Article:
Measuring the True Cost of Government Bailout

Cheryl D. Block | 88 Washington University Law Review 149 (2010)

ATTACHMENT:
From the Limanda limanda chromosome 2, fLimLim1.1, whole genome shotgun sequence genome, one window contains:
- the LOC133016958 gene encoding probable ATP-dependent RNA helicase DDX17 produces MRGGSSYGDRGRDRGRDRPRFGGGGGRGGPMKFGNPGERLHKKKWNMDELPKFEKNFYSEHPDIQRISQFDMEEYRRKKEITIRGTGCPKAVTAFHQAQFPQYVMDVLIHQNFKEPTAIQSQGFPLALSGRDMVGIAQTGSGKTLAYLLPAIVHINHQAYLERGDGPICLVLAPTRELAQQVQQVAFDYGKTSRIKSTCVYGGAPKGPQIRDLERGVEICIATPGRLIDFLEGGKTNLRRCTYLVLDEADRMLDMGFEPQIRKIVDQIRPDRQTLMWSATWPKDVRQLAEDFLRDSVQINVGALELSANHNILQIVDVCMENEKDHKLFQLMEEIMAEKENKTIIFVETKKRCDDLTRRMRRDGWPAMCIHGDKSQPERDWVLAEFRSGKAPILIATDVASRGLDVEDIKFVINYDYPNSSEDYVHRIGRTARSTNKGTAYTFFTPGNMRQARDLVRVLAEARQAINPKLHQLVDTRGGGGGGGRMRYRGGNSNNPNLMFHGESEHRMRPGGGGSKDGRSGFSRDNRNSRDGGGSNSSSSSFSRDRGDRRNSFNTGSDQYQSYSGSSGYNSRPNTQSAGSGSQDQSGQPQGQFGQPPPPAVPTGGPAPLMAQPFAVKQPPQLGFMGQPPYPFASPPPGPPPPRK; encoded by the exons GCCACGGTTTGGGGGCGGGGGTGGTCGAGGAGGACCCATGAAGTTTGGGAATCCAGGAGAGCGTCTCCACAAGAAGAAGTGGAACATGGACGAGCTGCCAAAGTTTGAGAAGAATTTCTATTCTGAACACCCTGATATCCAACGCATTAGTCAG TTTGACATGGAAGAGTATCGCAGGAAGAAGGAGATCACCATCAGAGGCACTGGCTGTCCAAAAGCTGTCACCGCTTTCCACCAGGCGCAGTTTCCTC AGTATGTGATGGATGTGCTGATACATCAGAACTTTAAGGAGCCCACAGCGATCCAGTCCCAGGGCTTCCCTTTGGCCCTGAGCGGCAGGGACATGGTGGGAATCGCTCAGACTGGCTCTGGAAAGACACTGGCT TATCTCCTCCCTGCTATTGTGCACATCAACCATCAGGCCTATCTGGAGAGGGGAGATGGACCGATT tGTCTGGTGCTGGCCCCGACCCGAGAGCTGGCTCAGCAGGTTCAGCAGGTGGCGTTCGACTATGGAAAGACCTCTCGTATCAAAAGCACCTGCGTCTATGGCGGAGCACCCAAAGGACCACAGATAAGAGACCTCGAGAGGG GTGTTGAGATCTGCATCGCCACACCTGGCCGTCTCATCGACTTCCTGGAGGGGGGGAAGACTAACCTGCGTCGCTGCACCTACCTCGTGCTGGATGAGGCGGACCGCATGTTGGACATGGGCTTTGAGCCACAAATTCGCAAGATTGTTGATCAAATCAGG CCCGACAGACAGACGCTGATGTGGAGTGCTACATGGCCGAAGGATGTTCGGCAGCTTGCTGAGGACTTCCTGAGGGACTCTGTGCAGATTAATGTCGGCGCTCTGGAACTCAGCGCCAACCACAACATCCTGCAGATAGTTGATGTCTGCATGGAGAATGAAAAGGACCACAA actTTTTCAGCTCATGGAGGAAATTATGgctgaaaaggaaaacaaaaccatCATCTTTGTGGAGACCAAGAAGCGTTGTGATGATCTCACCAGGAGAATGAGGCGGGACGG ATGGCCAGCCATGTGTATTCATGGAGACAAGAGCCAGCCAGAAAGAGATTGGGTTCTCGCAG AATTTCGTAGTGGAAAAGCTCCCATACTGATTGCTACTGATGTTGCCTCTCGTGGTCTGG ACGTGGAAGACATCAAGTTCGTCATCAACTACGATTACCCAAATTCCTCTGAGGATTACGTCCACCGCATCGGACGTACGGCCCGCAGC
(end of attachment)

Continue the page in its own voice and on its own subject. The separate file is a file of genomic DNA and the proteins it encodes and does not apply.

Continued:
Government Intervention to assist individual businesses and industries during the 2008–2009 economic crisis was extraordinary in variety and scope. Despite official protestations of “no more bailout” in the Dodd-Frank Wall Street Reform and Consumer Protection Act of 2010, future government interventions are inevitable, should economic circumstances become sufficiently dire. Moreover, even if Congress eliminates overt bailout-type interventions, indirect forms of public bailout are likely to continue. Understandably, taxpayers have been concerned about the cost. A simple tally of dollars authorized or disbursed is wholly inadequate to accurately assess the costs of various interventions. The federal government’s ad hoc and fragmented approach has made it extremely difficult to get a clear picture of aggregate spending dedicated to bailout-type relief. To make informed decisions about allocation of government bailout resources, policymakers should work with a federal budget that includes complete information about the relative costs of overt bailout-type programs, whether implemented through “on-budget,” “off-budget,” or “off-off budget” entities. When rescue efforts include a long-term government ownership interest of particular companies, those companies should be incorporated into the budget. Also accounting methodologies of different government agencies and programs should be harmonized so Congress can make fair comparisons. more…